With ABC behind them, the Ateneans are preparing for the actual competition in February. Finals Day is expected to be an intense and heated competition, with the best of the best debaters from all over Europe vying for the coveted crown.

“I plan to exert even more effort in training, ‘matterloading’ and studying different styles of debate. I am also looking forward to working with our alumni and coaches to better prepare us for the tournament,” says 10th grader Tan. “Matterloading” refers to reading books, magazines, journals and website articles on current events and theories.

“Debate allows you to dive into different issues from around the world and in some way be involved in them,” he continues. “Through debate, I am better able to appreciate the things that happen inside and outside the Philippines.” At 15, Tan recently won a debate championship at the Luzon Intervarsity, the largest and most prestigious collegiate debate competition in the country.

“I expect exponential improvement in terms of performance because I will be debating against the best of the best. Every debate round will be an opportunity to pick up on new ideas and concepts that can be integrated in future debates,” says 11th grader Ocoma, a member of the pioneer batch of co-eds in Ateneo de Manila High School. As a former student of Ateneo de Naga High School, she has won numerous regional tournaments in Bicol.

Tan and Ocoma won the team slot to Cambridge by accumulating the most number of points after the preliminary rounds in ABC. They were ranked first among the 60 teams in the competition. Both also tied as the Third Best Speakers in Asia in the 19 Years Old and Under Category.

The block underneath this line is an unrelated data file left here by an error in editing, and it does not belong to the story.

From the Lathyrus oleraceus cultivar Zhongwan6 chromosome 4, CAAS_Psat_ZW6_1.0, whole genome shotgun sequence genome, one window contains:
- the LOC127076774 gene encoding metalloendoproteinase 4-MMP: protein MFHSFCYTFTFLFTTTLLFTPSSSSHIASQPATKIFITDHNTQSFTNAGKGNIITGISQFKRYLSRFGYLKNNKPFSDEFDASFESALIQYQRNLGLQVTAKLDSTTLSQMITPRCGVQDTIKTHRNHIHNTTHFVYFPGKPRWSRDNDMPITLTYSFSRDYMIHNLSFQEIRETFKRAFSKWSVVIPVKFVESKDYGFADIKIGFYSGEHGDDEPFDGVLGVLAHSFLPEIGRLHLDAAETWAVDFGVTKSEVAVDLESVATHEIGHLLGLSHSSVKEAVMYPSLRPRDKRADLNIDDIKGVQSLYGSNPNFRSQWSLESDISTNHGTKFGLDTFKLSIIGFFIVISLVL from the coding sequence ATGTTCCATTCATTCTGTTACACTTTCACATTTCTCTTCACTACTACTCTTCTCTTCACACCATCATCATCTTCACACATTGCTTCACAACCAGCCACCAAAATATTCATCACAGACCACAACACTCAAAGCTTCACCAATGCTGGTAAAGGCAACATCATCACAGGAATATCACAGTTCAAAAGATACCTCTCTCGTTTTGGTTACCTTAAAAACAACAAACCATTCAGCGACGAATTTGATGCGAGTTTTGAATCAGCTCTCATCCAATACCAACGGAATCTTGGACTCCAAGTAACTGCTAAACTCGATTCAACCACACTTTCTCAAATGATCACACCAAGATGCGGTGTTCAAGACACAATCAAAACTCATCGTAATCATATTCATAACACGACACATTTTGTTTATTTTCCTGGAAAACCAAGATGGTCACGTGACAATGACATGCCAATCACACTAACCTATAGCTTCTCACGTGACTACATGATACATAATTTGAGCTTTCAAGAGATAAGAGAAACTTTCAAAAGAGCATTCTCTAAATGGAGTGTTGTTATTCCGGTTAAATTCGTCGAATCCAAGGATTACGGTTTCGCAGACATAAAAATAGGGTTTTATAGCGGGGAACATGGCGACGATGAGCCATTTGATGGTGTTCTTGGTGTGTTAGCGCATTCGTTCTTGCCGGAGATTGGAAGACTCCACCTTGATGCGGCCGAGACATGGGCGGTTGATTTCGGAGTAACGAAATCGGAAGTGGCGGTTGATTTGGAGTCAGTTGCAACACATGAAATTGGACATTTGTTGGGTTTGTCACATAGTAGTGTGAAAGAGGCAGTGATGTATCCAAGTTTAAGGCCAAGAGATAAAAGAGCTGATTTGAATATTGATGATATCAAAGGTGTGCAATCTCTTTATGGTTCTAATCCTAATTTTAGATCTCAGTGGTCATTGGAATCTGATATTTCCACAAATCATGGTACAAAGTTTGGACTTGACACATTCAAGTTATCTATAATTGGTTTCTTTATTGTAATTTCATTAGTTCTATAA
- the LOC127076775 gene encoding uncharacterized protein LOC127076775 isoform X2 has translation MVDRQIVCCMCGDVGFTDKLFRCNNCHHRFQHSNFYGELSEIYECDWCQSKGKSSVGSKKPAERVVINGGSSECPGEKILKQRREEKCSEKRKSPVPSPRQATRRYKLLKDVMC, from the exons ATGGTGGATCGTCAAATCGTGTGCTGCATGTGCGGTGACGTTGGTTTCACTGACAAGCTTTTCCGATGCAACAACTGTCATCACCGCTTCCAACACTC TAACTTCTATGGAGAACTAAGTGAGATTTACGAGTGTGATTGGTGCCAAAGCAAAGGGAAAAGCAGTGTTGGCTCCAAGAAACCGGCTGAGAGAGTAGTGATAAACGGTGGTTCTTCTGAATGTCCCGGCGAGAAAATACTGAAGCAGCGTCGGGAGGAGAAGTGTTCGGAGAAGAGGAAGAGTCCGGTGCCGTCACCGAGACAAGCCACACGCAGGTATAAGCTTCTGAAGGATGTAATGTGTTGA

Proud to represent

This year marks the first time that debaters outside of Europe will be allowed to compete at the Cambridge Schools Debate Competition. In addition to Ateneo de Manila High School, only a handful of teams from Anglo-Chinese Junior College from Singapore, Ladies College from Sri Lanka and Miriam College High School from the Philippines were granted slots.

Highly respected Cambridge Union debaters were present in the tournament in Hong Kong to judge the debate rounds. Alasdair Donovan, deputy chief adjudicator, was quoted as saying that some Asian high school debaters were as good, if not better, than their peers in Europe. “The fact that English is a second language for many of the debaters seemed to make very little difference,” he said.

Cambridge debaters John Papantoniou and Kit Mercer, grand champions of the prestigious Oxford Intervarsity, were also impressed with the high schoolers’ performances.

Beyond the competitive aspect of debating, the Ateneans remember that discourse is but a means toward a greater end. “Debate revolves around problem-solving,” Gonzalez says. “There is an expectation to extend the reach of your knowledge beyond local issues. In this sense, you feel like a global citizen of sorts.”

The foursome is very grateful for its once-in-a-lifetime opportunity to compete in Cambridge. It extends its sincere gratitude to Ateneo High School principal Dr. Carmela C. Oracion and the entire AHS administration for its unwavering support and guidance. The team is also grateful to its sponsors, Landbank and Pru Life UK.

For Alcañeses, competing in Cambridge is a great achievement in itself. “It truly is an honor to bring the Philippine flag to the international stage. I know we will be filled with pride when we get to speak before the Cambridge Union adjudicators. There is pressure on us to make a good first impression on behalf of our country and region, but we will embrace it as a challenge to prove that Filipinos can stand among the best on a global stage.”